I was 18 years old and three years sober. Ever since I went through treatment in the summer of 1978, all I wanted to do was to be a counselor. My counselor had saved my life and all I wanted to do was to become a counselor so I could save lives too. I could think of no higher calling or more worthwhile work. So, I applied for a Counselor Training Program.
Step One of Alcoholics Anonymous tells me that I am powerless over alcohol when I drink it. Step One of Al-Anon tells me that I am powerless over alcohol when other people drink it, or when other people want to drink it. Both treatment programs, and The Retreat (which is not a treatment program) are powerless over alcohol and addiction when the people in them want to drink.
“I don’t mean driving under the influence of alcohol, I mean driving under the influence of anger, resentment, and ego. “You’re in MY lane!” “You’re in MY way!” “You cut ME off!”"
There are struggles we will face in sobriety. Getting sober is not a guarantee that life will be void of trouble. On the contrary, life will be life. Life will have its ups and downs, its triumphs and tribulations, its ebb and flow.
Most weekdays I work at The Retreat as the Spiritual Care Coordinator. Most of the time I am meeting with men and women who have already identified themselves as alcoholics and addicts who need recovery and want recovery, using the Twelve Steps and the Big Book of alcoholics anonymous. They understood that what The Retreat has is a thirty day immersion into the Big Book of Alcoholics Anonymous. What The Retreat does not have is radio, television, computers, cell phones, and much in the way of entertainment. We take people who need recovery, put them with people who have recovery, and let everyone benefit from shared experience.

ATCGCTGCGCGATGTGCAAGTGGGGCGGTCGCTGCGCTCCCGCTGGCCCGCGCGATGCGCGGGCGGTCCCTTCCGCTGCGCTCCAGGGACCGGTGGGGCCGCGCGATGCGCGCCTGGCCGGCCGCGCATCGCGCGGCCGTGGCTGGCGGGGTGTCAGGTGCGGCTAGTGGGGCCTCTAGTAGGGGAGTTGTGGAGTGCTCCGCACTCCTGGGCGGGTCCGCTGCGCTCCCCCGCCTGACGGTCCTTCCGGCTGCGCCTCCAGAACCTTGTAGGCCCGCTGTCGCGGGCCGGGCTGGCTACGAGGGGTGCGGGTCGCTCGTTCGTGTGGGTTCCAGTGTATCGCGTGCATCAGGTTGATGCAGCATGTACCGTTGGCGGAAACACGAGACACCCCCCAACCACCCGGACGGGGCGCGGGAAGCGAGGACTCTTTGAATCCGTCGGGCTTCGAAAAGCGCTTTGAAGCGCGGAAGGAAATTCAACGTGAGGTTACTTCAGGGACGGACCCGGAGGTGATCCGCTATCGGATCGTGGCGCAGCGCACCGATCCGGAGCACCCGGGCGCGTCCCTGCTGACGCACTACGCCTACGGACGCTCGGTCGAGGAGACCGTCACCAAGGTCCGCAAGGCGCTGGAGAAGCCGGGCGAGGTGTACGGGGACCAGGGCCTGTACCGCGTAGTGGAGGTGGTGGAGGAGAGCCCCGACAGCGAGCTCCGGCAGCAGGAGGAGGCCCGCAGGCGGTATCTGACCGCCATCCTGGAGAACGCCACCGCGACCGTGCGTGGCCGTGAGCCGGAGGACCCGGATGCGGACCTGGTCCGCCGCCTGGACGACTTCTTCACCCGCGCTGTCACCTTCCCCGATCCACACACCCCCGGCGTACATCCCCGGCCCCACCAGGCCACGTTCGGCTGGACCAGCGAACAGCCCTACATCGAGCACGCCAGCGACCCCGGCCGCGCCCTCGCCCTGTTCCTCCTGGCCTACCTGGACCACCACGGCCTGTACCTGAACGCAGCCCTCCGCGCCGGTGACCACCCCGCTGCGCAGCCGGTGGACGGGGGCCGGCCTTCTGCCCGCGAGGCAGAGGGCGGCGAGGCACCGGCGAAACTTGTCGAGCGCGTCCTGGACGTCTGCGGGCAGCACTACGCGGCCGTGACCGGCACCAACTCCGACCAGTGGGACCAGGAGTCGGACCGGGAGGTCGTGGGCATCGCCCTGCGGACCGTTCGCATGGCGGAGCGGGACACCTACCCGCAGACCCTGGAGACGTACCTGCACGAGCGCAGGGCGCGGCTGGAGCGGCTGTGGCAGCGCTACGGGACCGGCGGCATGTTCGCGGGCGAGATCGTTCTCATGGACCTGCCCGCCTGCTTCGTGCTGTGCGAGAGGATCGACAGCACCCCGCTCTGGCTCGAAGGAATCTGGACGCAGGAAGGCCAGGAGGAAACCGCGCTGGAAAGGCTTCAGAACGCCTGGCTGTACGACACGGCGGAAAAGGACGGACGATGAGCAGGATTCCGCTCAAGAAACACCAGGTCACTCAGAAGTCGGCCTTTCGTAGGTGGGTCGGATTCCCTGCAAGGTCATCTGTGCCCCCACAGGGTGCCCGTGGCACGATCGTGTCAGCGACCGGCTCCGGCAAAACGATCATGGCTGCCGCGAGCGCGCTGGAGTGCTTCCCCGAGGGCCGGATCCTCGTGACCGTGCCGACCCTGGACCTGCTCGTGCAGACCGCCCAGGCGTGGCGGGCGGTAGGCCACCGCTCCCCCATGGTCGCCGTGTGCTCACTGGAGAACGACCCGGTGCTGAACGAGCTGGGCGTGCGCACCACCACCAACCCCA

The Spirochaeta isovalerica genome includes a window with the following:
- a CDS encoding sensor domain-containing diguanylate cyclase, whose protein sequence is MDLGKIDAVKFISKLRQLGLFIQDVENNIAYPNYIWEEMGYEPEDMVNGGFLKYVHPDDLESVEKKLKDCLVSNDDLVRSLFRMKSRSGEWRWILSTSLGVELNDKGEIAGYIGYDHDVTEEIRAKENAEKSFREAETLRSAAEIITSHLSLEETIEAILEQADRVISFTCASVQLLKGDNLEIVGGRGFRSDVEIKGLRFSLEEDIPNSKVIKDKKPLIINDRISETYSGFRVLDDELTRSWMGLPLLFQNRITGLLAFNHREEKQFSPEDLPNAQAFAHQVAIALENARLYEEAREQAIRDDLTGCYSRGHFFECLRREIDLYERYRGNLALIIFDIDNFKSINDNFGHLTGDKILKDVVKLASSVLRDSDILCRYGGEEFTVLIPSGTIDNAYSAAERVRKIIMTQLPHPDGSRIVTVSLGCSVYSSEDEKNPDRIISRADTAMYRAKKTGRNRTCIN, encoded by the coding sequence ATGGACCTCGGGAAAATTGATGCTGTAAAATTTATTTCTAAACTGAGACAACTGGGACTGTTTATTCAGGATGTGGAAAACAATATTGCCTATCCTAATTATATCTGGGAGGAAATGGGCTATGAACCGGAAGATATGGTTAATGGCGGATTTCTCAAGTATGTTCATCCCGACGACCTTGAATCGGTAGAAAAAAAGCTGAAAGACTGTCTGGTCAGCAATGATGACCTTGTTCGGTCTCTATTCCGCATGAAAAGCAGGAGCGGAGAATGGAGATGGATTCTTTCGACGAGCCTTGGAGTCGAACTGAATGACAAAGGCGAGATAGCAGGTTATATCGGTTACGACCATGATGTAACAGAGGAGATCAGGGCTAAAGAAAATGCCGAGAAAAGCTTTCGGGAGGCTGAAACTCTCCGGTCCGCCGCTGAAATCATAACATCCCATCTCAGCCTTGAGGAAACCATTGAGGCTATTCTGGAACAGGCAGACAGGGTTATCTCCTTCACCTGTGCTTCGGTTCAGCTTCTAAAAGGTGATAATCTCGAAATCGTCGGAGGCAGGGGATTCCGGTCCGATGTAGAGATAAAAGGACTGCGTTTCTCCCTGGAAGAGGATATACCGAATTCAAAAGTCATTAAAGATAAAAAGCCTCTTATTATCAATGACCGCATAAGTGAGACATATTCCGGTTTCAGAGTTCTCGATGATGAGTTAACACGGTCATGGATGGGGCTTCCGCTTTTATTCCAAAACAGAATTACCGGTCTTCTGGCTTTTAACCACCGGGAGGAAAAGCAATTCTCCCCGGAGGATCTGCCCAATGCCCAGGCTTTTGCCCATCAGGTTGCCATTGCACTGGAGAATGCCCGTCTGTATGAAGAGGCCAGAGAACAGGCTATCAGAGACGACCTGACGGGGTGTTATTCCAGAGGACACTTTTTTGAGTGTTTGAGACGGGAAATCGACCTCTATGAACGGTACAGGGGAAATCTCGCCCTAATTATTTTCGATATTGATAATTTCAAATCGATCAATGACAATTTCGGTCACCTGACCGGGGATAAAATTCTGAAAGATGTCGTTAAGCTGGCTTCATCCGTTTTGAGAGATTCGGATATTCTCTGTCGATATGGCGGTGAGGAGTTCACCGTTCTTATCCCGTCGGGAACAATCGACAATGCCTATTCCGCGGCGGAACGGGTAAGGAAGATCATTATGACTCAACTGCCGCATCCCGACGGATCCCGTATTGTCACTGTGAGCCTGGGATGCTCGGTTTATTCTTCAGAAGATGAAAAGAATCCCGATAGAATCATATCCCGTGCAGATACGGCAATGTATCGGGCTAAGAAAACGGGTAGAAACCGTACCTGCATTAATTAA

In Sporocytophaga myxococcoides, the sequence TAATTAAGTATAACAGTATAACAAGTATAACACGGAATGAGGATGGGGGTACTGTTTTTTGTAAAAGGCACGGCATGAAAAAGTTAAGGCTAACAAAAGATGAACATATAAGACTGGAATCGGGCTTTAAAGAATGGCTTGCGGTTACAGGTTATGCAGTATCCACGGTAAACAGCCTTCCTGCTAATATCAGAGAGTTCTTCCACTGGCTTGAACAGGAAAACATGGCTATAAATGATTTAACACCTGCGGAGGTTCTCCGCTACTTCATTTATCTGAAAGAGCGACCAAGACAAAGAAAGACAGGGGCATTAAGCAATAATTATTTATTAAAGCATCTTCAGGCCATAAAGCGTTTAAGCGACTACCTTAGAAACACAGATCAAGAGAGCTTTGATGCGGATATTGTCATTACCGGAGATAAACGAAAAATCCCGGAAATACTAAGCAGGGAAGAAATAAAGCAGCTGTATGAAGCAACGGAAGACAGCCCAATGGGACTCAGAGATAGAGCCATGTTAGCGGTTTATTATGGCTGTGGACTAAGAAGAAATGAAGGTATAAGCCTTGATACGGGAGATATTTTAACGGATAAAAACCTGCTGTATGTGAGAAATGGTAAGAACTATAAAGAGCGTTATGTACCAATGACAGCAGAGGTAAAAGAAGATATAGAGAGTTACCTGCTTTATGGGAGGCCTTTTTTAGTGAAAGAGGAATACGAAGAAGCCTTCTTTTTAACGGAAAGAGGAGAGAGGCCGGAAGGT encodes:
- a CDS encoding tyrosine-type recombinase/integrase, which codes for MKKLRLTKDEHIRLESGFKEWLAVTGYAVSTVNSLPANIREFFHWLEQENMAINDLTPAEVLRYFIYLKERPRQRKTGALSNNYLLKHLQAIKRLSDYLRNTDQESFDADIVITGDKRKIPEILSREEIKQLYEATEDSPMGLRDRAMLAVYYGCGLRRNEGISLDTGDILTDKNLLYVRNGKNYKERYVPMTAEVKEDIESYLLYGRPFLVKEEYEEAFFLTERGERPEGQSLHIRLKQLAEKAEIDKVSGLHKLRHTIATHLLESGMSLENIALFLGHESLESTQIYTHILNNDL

There is something extremely satisfying to me when I look out the window first thing in the morning after a new snow and see the perfectly clean state of the world. No dog prints, no dirty sand sprays from recent plows, no half melted snow forts. It’s just pure, un-touched perfection! I feel this way often when I know I am starting a new day and living an authentic life to the best of my ability. I don’t get perfection like that crisp morning snow, but I do get a clean and un-touched slate every day! And I do get to take advantage of that fresh slate to practice living in my truth.
Staying sober during the holidays can be a challenge. Alcohol permeates so many traditions associated with this time-of-year. From baking recipes that call for alcohol, to festive holiday drinks that are spiked, to toasts at the end of year, all of these traditions seem to revolve around alcohol. However, now that your life no longer revolves around alcohol, perhaps its time to make some new holiday traditions.
This month, there are a lot of “service pieces” in magazines and newspapers with helpful advice about how to not be sad at the holidays of Christmas and Hanukkah. These well-meaning columns have suggestions on how to change our moods and move away from sadness. However, I have a theory that having feelings that match reality is mental health, not mental illness.